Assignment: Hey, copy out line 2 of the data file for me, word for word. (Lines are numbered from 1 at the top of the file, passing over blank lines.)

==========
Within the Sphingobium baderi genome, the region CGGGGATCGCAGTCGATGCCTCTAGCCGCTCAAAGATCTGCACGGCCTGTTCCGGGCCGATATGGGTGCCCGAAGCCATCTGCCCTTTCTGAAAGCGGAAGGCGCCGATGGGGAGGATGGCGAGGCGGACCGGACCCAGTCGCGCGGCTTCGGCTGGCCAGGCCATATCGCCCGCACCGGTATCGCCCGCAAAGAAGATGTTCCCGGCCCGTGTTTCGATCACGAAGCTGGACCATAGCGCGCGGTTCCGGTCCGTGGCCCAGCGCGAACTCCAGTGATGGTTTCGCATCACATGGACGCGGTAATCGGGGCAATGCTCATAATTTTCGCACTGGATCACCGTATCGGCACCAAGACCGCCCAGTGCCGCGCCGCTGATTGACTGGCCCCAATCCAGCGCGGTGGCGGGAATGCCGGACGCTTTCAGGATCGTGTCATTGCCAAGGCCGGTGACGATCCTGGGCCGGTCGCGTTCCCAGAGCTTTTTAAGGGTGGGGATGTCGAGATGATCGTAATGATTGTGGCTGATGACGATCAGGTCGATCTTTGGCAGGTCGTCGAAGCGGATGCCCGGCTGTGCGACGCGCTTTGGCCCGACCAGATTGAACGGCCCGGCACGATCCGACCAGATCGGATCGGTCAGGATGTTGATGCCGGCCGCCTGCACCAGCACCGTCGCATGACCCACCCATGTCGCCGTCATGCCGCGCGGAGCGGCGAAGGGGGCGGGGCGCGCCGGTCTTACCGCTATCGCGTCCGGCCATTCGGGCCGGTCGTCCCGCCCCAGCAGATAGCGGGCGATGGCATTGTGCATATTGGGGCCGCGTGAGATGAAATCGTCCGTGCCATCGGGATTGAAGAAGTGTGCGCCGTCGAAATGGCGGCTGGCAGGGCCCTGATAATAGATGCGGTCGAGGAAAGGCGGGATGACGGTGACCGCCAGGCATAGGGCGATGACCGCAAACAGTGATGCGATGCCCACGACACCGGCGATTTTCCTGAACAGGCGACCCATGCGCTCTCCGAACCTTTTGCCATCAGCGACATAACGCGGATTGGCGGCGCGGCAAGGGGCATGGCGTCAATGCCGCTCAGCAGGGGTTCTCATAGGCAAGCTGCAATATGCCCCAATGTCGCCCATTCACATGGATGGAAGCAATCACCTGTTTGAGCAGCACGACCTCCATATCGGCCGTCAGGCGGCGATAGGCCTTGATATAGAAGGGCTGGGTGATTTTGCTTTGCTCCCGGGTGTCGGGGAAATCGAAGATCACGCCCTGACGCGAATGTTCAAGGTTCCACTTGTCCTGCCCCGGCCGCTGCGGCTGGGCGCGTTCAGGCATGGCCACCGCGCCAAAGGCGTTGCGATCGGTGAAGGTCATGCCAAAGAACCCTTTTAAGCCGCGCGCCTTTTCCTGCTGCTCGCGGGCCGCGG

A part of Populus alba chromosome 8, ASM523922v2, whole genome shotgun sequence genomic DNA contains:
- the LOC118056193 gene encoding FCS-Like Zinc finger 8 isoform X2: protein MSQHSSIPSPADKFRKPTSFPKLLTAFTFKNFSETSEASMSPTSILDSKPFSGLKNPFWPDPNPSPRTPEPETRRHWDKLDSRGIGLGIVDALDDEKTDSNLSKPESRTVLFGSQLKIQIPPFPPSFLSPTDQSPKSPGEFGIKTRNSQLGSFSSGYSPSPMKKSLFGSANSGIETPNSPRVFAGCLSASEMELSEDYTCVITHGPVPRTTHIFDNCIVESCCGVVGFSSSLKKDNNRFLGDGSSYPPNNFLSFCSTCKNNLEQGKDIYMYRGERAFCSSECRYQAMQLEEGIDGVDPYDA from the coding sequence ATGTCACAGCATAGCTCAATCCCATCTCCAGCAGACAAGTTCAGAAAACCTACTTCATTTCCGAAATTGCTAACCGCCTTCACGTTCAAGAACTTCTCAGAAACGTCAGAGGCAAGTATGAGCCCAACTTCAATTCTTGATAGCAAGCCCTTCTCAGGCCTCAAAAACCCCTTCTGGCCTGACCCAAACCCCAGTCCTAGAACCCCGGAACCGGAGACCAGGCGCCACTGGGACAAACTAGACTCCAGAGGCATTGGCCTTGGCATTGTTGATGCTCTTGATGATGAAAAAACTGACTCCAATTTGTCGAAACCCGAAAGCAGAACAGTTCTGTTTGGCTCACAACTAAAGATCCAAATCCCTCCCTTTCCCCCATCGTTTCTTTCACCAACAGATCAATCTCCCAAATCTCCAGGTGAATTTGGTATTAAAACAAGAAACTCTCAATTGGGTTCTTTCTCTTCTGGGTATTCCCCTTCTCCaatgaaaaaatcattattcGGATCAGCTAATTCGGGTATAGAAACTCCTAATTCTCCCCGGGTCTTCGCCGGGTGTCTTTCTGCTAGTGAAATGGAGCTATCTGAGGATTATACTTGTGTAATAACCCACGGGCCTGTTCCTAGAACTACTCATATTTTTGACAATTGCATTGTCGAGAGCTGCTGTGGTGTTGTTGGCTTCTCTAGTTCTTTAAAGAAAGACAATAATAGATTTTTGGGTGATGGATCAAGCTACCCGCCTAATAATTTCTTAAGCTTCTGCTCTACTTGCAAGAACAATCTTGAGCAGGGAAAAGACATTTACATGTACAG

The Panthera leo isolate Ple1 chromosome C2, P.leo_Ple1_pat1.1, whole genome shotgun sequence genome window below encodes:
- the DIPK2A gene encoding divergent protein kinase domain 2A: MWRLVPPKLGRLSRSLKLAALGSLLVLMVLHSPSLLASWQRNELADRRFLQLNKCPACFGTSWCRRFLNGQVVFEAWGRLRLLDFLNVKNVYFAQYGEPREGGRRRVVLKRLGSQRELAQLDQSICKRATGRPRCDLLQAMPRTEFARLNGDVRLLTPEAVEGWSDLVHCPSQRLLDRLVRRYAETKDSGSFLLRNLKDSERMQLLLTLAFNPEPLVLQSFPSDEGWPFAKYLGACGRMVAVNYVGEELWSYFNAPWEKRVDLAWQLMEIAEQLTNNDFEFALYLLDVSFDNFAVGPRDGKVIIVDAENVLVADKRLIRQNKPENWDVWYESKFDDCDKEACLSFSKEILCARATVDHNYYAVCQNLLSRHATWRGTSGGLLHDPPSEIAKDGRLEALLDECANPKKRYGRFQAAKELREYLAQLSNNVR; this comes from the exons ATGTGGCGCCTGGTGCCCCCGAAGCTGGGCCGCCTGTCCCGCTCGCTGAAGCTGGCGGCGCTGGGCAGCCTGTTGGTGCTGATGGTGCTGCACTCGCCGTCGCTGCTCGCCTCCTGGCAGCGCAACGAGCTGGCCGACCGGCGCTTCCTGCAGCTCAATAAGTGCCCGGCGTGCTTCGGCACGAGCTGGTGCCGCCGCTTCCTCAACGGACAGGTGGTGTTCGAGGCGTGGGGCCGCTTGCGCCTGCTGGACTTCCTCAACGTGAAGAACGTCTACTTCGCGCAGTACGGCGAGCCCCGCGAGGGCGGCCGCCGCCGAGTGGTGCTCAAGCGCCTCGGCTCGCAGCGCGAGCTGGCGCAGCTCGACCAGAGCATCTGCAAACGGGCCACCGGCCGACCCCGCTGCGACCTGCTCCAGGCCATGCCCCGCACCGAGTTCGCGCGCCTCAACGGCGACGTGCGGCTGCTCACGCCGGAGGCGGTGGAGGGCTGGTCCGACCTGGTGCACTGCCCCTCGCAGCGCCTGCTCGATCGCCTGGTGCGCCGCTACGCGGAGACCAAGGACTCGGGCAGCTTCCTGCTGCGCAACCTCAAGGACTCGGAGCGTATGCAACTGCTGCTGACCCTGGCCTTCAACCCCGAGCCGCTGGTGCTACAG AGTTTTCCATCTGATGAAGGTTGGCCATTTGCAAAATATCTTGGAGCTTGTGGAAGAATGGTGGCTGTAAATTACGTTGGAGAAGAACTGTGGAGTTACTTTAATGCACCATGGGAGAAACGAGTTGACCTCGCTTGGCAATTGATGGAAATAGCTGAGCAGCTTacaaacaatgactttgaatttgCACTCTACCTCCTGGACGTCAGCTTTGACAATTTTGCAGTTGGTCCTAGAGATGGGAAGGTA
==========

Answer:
A part of Populus alba chromosome 8, ASM523922v2, whole genome shotgun sequence genomic DNA contains: